Carl Ostrom: Questions – The Pendulum of Power
Why is it that virtually every national election cycle moves away from the party in power?
Every newly elected president has been from the opposite party since Truman, with the exception of George Bush following Reagan — and that only lasted one term. Even in the mid-term elections, the party not in the White House usually increases the number of congressional members, often gaining a majority.
It would appear that the voters give both parties a shot at doing a good job, but are always disappointed in the results, indicating that neither party can sustain acceptable progress. In fact, Republicans and Democrats have had control of both the White House and Congress a number of times. Yet neither party can demonstrate a path forward to the satisfaction of the voting public. It seems to indicate that a strictly liberal or conservative governing strategy might not be capable of being successful and sustainable on its own.
If the political leadership were truly interested in what is best for the country, they might consider a more bipartisan approach to governance, as opposed to the current bipolar mentality. Unfortunately, neither side acknowledges this failure of sustainability but uses it to promote a harder line, preaching that the solution is further away from the middle and toward the extreme.
What makes matters worse is the reality of a widening chasm between the mainstream of liberal and conservative camps, creating a climate less likely to consider compromise and cooperation. This is on display in the primary elections where the candidates open to bipartisan negotiations are often eliminated because they are viewed as not loyal to the party platform. In that regard, the competing realities of the primary and general election create a huge hurdle toward any kind of cross-aisle collaboration.
While on the local and state level there can be a significant majority of either conservative or liberal voters, on a national level the voting public appears to be almost evenly split around 45%-48% for each side, with the Democrats having a slight edge (see past eight presidential popular votes). That leaves about 7%-10% of swing voters who are not entrenched in either camp.
Back in the July column in this series, the question asked was “What is the purpose of government?” How this question is answered is the fulcrum of the seesaw. Hard line conservatives and liberals will each have similar answers to this question among themselves in their own camps. But the reality of political life is that in the main election, it is the candidate who can attract the swing voters outside or on the fringe of their party that has the best chance of winning. It is this voter group that keeps the pendulum swinging. They choose the candidate that appears to them to be the safest risk, but swing back to the other side when that risk does not provide the desired reward. This may be based on unrealistic expectations not being met or a continued frustration with the status quo — hoping the devil we don’t know is better than the one we do.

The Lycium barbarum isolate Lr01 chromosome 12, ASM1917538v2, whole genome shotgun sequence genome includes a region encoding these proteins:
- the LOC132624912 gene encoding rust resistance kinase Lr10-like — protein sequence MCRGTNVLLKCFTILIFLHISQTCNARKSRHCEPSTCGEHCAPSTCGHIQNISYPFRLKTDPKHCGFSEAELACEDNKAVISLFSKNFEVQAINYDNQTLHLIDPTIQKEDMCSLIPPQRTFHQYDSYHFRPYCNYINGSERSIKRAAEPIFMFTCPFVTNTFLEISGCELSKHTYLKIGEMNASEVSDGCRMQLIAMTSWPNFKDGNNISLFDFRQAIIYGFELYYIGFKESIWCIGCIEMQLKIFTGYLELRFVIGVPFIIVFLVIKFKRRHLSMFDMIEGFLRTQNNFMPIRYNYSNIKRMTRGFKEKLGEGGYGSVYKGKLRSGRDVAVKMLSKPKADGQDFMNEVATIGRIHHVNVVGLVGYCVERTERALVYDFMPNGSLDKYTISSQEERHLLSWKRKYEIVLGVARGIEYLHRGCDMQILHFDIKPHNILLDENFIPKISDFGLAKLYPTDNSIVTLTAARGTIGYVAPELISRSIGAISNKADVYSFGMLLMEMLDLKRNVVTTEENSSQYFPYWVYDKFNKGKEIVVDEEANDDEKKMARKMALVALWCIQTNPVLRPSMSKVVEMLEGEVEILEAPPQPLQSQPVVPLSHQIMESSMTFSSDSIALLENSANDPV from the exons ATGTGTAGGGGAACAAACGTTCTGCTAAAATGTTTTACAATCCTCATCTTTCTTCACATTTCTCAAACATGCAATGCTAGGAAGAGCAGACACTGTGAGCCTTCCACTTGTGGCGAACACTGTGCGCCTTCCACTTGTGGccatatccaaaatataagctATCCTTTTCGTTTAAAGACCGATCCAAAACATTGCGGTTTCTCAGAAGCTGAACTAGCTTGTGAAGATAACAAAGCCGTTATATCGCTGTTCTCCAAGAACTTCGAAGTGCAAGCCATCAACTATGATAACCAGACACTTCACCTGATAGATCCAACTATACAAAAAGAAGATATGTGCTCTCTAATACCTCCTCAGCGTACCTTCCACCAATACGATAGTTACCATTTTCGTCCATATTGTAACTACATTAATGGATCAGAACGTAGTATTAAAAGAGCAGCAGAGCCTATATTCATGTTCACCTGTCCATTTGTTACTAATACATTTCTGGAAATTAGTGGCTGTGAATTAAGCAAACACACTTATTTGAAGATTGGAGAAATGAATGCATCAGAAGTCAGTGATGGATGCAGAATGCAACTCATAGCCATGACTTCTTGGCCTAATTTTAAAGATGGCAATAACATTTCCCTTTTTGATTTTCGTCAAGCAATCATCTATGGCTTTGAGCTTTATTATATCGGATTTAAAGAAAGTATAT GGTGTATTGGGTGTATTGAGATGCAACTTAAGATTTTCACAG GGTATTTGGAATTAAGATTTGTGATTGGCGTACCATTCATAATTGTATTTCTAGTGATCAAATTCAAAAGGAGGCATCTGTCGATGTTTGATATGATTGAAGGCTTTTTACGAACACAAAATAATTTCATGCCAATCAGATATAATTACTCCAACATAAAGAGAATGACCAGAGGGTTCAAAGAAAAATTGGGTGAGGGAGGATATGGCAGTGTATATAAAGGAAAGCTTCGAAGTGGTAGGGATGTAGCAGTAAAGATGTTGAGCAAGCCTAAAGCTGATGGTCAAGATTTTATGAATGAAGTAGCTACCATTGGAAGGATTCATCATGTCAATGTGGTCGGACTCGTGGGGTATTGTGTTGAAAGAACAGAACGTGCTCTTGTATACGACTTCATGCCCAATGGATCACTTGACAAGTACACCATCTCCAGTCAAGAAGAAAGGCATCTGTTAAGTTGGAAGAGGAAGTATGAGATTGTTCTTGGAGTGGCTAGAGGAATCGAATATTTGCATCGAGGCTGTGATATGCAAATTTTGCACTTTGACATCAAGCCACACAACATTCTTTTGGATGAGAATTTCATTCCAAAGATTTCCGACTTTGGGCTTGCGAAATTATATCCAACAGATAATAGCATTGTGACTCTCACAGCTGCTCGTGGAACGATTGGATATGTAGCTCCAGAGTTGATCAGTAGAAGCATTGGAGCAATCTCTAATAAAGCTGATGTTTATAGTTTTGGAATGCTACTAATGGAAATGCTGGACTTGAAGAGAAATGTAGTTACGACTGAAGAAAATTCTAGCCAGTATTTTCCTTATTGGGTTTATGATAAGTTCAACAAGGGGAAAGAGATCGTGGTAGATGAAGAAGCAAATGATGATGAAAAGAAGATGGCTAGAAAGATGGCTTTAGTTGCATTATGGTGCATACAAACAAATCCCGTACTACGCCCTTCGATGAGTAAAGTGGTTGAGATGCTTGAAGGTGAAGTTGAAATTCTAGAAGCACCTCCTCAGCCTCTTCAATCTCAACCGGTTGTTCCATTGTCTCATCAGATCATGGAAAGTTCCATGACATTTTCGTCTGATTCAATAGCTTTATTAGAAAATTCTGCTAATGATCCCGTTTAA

Democracy does lend itself to faith in unrealistic expectations. It is easy to believe what we want to be true without really understanding either the feasibility or consequences of that belief. If the voting public is swayed by promises of a wonderful life without any knowledge of how that will be achieved or what it will cost, there is no visibility as to if it is achievable or sustainable.
Another possibility is that a certain number of voters specifically choose to bounce back and forth with the intent of keeping one party from getting too powerful and self confident.
What is likely is that a significant number of the swing voters are a hybrid of liberal and conservative and are spread across a spectrum of political perspectives between the two political views. An example of this would be someone who is a fiscal conservative but a social liberal. Neither party gives them all of what they want, so they bounce back and forth trying to find the compromise closest to their values.
Whatever the reason, this pendulum of power is not necessarily a bad thing. In fact, it is the mechanism that keeps the country somewhat balanced. What would be good is if the reality of this phenomenon could be recognized and used as incentive toward cross-aisle collaboration to possibly help establish long-term strategies beneficial to the country as a whole.
Carl Ostrom lives in Grass Valley.
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